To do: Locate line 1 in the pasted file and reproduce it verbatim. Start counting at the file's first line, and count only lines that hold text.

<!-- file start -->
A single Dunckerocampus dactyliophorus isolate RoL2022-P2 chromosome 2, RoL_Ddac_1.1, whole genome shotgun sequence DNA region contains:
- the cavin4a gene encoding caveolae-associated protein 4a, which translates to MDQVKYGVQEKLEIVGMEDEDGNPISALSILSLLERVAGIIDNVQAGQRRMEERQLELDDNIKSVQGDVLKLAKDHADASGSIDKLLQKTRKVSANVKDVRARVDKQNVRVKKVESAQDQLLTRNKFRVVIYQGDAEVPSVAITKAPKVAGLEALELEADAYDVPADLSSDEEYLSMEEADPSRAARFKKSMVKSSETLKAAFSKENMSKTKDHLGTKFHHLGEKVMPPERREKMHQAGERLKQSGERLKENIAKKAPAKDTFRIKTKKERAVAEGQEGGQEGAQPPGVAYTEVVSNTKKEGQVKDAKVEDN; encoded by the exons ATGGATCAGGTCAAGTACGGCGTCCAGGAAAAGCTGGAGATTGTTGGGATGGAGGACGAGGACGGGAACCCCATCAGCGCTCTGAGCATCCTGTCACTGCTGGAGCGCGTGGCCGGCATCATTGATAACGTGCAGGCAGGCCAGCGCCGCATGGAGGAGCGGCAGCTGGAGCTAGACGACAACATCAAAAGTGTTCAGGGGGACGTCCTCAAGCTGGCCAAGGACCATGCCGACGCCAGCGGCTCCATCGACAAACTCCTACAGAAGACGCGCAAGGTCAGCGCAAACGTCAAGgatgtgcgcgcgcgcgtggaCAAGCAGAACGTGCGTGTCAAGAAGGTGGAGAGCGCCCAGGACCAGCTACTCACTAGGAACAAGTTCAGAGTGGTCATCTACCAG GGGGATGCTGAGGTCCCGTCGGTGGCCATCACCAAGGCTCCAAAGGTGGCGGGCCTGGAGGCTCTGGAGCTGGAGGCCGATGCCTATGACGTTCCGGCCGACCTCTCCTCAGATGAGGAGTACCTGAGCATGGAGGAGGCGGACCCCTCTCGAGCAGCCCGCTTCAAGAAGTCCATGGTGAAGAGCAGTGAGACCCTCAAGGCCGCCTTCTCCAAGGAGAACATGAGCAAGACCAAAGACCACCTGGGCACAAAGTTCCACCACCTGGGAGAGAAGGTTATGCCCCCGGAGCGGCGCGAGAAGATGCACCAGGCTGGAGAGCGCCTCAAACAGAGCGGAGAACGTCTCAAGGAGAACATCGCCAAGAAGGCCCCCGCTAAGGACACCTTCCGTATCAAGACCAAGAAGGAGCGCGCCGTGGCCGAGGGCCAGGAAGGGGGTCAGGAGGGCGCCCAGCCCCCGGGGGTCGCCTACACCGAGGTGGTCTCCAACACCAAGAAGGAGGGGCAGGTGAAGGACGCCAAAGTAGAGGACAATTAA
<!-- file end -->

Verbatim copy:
A single Dunckerocampus dactyliophorus isolate RoL2022-P2 chromosome 2, RoL_Ddac_1.1, whole genome shotgun sequence DNA region contains: